Gypsy Peak (7,320+ ft) Date: July 26, 2003
Authors: Dean Molen
Bob Bolton and I met in Metaline Falls in the very early morning so we could enjoy a decent breakfast at a little cafe on main street. I had stayed in Colville the previous night after climbing both Copper Butte and Abercrombie Peak the day before. The temps were HOT, over 100 degrees the day before and today promised to be more of the same. But first we needed some good food and the little cafe delivered.
Bob had driven up all the way from Vancouver Washington and had camped in his vehicle at a nearby town after a very long drive to be in position to join with me on this effort. From Metaline Falls, we drove north on SR 31 about 2 miles past the Pend Oreille River Bridge where we then turned East on the Sullivan Lake road. Turn left on Forest Service road 22 and drive on it 6 miles until you take a left onto Forest Service 2220. (Forest Service road 22 goes to the right.) After several miles watch for Forest Service road 2212 (the road marker isn't easy to read so watch for it) as it forks uphill to the left and continue several more winding miles until you come to a spur road that goes to the right which is marked as #200. This road is gated after August 15th for grizzly bear and caribou habitat protection. Yes, you read that right, this is grizzly bear country. This rougher road takes you another 6+ miles to the trailhead and I would recommend a high clearance vehicle for the last three miles of this road.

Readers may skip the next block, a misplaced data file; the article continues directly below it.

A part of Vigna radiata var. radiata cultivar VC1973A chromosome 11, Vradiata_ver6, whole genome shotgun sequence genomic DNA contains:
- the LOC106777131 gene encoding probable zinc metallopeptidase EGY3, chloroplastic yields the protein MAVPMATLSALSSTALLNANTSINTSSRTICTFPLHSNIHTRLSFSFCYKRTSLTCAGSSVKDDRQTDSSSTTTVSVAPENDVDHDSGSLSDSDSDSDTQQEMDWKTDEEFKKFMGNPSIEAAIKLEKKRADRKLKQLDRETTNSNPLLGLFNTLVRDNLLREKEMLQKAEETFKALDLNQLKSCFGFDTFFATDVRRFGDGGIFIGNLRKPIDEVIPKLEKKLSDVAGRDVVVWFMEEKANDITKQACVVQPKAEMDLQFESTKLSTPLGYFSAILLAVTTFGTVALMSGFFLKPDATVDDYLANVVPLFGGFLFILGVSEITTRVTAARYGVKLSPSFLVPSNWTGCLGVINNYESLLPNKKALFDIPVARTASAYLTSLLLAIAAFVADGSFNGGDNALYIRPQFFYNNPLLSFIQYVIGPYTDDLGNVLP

When you hit the trailhead, you immediately see where the trail starts. Take this for about a mile until you hit a switchback near the ridge line and then strike off cross country for Gypsy Peak. I recommend having a GPS along with a map and compass to help guide you as you don't see Gypsy Peak until you've done several ups and downs along the ridge, a ridge route that is probably two or three miles depending on what variations you take. There is no trail to follow so follow the logical line. One interesting event occurred as we were sidehilling one of the ridges, we bumped into Roberta (the plugger) and her husband Jay who were expecting to join up with back at the TH but had gotten a head start to avoid the heat We had a nice visit with them and they elected to go back down so we continued on. We went up and over bumps and side-hilled one major hill in the heat of the day, spelled from time to time with a breeze from the west. When you get to the overlook of Watch Lake, you'll see Gypsy peak northeast across the way. Unfortunately, you have to drop about 400 feet in elevation to a saddle and then regain it plus an additional 400 feet to reach the rocky summit of Gyspy.
Gypsy is an interesting peak and there is a witness rod (?), about ten feet down from the summit and neither a benchmark nor a register at the summit. There is a sheer drop off on the east side and the views are expansive in all directions. We reversed our effort and made it back to the trailhead, although we took a cross country route through some brushy stuff to hit the trail again on the way down. Fortunately we ran into no grizzly bears nor did we see any bear sign at any point. Gypsy Peak can claim being the highest peak in eastern Washington by only one foot over Abercrombie Peak across the valley to the west. A great area.
Time was 3 hours up, 2 1/2 hours down.
GPS-derived coordinates (NAD27 datum):
Trailhead (48.91739° N, 117.13789° W) Nad27
Gypsy Peak (48.94651° N, 117.15040° W) Nad 27
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